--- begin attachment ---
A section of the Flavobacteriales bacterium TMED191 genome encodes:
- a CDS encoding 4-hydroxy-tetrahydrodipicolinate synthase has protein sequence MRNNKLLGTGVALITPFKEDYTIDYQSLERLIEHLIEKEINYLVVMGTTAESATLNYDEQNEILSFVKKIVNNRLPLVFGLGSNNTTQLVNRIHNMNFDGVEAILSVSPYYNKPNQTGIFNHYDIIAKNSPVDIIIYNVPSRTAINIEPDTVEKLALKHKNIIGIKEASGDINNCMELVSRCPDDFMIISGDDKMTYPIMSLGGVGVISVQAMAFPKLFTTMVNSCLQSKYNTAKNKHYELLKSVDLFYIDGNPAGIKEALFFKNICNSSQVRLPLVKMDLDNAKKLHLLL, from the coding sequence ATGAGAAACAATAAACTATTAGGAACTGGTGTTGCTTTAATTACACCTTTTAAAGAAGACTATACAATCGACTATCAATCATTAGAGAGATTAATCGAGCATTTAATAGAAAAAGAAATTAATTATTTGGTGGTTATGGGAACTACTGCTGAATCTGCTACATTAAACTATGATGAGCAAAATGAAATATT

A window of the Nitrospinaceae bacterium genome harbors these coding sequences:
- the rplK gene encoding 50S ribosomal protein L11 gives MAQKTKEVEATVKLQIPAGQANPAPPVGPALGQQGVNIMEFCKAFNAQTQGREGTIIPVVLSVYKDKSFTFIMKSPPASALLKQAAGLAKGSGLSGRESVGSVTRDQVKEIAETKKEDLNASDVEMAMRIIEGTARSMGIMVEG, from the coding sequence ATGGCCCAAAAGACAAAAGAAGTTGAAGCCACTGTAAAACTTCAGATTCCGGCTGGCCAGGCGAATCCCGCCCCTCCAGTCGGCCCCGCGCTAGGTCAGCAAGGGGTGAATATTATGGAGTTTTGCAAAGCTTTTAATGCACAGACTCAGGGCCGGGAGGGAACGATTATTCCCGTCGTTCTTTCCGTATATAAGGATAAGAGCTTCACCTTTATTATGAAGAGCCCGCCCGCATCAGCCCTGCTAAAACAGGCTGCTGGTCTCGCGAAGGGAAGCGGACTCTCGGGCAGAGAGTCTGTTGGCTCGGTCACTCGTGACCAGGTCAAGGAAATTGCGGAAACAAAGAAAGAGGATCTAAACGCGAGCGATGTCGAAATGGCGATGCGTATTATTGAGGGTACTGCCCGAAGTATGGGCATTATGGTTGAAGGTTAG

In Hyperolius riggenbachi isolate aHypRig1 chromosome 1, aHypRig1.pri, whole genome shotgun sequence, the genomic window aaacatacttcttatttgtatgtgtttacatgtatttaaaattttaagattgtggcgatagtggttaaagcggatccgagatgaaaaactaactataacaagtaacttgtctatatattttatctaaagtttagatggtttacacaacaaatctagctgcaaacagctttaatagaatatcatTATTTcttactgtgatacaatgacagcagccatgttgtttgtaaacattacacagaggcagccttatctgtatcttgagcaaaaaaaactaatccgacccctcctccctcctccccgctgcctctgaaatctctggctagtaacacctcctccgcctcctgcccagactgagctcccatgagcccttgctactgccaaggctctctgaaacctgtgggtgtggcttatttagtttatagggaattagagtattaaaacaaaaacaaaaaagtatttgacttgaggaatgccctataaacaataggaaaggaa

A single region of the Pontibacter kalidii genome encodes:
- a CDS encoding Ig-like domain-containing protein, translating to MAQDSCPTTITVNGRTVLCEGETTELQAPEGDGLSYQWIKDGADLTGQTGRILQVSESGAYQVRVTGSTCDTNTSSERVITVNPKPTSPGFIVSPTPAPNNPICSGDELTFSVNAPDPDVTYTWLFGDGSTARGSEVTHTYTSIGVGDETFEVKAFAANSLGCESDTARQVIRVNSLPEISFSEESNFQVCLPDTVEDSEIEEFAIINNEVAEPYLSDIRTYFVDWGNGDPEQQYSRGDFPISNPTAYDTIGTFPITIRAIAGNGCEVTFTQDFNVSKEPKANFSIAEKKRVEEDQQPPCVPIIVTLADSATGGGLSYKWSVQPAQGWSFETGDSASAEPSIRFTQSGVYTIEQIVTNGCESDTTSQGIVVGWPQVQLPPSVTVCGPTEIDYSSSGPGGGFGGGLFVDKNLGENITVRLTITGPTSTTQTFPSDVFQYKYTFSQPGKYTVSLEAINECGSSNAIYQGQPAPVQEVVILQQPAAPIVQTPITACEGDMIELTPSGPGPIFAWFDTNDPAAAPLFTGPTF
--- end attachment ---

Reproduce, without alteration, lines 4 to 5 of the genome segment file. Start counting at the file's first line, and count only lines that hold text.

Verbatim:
- the rplK gene encoding 50S ribosomal protein L11 gives MAQKTKEVEATVKLQIPAGQANPAPPVGPALGQQGVNIMEFCKAFNAQTQGREGTIIPVVLSVYKDKSFTFIMKSPPASALLKQAAGLAKGSGLSGRESVGSVTRDQVKEIAETKKEDLNASDVEMAMRIIEGTARSMGIMVEG, from the coding sequence ATGGCCCAAAAGACAAAAGAAGTTGAAGCCACTGTAAAACTTCAGATTCCGGCTGGCCAGGCGAATCCCGCCCCTCCAGTCGGCCCCGCGCTAGGTCAGCAAGGGGTGAATATTATGGAGTTTTGCAAAGCTTTTAATGCACAGACTCAGGGCCGGGAGGGAACGATTATTCCCGTCGTTCTTTCCGTATATAAGGATAAGAGCTTCACCTTTATTATGAAGAGCCCGCCCGCATCAGCCCTGCTAAAACAGGCTGCTGGTCTCGCGAAGGGAAGCGGACTCTCGGGCAGAGAGTCTGTTGGCTCGGTCACTCGTGACCAGGTCAAGGAAATTGCGGAAACAAAGAAAGAGGATCTAAACGCGAGCGATGTCGAAATGGCGATGCGTATTATTGAGGGTACTGCCCGAAGTATGGGCATTATGGTTGAAGGTTAG

In Hyperolius riggenbachi isolate aHypRig1 chromosome 1, aHypRig1.pri, whole genome shotgun sequence, the genomic window aaacatacttcttatttgtatgtgtttacatgtatttaaaattttaagattgtggcgatagtggttaaagcggatccgagatgaaaaactaactataacaagtaacttgtctatatattttatctaaagtttagatggtttacacaacaaatctagctgcaaacagctttaatagaatatcatTATTTcttactgtgatacaatgacagcagccatgttgtttgtaaacattacacagaggcagccttatctgtatcttgagcaaaaaaaactaatccgacccctcctccctcctccccgctgcctctgaaatctctggctagtaacacctcctccgcctcctgcccagactgagctcccatgagcccttgctactgccaaggctctctgaaacctgtgggtgtggcttatttagtttatagggaattagagtattaaaacaaaaacaaaaaagtatttgacttgaggaatgccctataaacaataggaaaggaa